On February 6, 2015, the Supreme Court of Canada, by unanimous decision, released its decision in Carter v. Canada to determine the constitutionality of the Criminal Code provision that prohibits an individual assisting another in taking his/her life.
The Supreme Court struck down s. 241 of the Criminal Code as they felt that this section violates s. 7 of the Charter of Rights and Freedoms. It was not saved by s.1 of the Charter as being a reasonable limit prescribed law in a free and democratic society.
The Supreme Court decided to suspend the impact of its decision for one year and that there would be no exemptions during this period. The purpose of a suspension is to allow legislators in Parliament the opportunity to frame a new Criminal Code provision to replace that which was suspended by this decision. The practical effect is that s. 241 would not be enforced during the suspension period. It does create, however, a profound problem for physicians who are ethically bound to protect the sanctity of life. Who makes the decision? When is the decision made? What happens when the interests of the family, physician, culture and patient don’t intersect?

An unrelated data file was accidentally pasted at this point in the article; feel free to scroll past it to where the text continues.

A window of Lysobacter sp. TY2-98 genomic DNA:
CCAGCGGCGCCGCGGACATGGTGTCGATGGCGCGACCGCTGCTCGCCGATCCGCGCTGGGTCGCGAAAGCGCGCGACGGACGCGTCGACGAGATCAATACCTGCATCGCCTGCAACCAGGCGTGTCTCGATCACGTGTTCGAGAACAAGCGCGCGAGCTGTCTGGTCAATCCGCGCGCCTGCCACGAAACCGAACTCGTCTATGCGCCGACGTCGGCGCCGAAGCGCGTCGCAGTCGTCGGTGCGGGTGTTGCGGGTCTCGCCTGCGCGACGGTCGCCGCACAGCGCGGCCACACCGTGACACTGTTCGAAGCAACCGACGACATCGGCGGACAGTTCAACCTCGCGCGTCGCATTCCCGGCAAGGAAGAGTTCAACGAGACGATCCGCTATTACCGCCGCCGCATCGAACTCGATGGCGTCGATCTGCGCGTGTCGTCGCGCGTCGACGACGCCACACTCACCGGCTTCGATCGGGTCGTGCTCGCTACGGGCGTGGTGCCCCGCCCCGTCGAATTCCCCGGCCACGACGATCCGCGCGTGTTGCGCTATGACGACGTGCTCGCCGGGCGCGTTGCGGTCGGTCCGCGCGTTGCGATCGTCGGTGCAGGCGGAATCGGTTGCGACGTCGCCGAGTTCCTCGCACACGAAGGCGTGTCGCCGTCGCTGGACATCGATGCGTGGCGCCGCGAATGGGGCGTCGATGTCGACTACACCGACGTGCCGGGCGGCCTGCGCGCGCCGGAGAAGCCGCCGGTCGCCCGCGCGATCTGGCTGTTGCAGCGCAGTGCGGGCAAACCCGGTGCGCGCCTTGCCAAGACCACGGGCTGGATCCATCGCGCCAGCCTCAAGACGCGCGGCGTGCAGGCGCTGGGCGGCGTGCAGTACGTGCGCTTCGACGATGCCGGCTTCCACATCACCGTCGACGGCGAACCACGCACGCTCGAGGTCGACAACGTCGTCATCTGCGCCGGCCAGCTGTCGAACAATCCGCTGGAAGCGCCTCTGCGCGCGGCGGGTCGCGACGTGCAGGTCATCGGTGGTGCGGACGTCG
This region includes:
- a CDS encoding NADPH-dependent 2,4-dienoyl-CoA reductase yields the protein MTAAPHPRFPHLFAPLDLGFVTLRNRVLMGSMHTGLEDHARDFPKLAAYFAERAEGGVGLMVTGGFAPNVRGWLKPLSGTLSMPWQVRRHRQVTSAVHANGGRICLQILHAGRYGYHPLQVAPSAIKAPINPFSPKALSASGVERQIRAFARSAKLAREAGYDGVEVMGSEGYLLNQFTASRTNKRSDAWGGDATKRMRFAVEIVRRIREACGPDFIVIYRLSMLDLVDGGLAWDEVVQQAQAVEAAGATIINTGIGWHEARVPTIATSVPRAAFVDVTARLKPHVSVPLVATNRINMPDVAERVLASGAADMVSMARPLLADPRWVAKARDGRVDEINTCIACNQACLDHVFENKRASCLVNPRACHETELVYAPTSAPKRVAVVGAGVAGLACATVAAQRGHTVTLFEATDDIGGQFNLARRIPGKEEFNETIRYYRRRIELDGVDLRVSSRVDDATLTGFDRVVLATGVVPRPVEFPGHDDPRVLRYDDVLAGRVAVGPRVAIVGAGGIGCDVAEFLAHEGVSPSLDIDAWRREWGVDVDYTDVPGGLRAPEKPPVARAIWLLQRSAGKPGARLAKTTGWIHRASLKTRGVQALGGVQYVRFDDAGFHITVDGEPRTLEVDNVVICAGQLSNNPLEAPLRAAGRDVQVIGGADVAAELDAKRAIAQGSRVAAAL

Rest assured, legislators will have a difficult time dealing with this issue, particularly in an election year. Physicians will have an even more difficult time in drawing appropriate guidelines for dealing with this sensitive issue.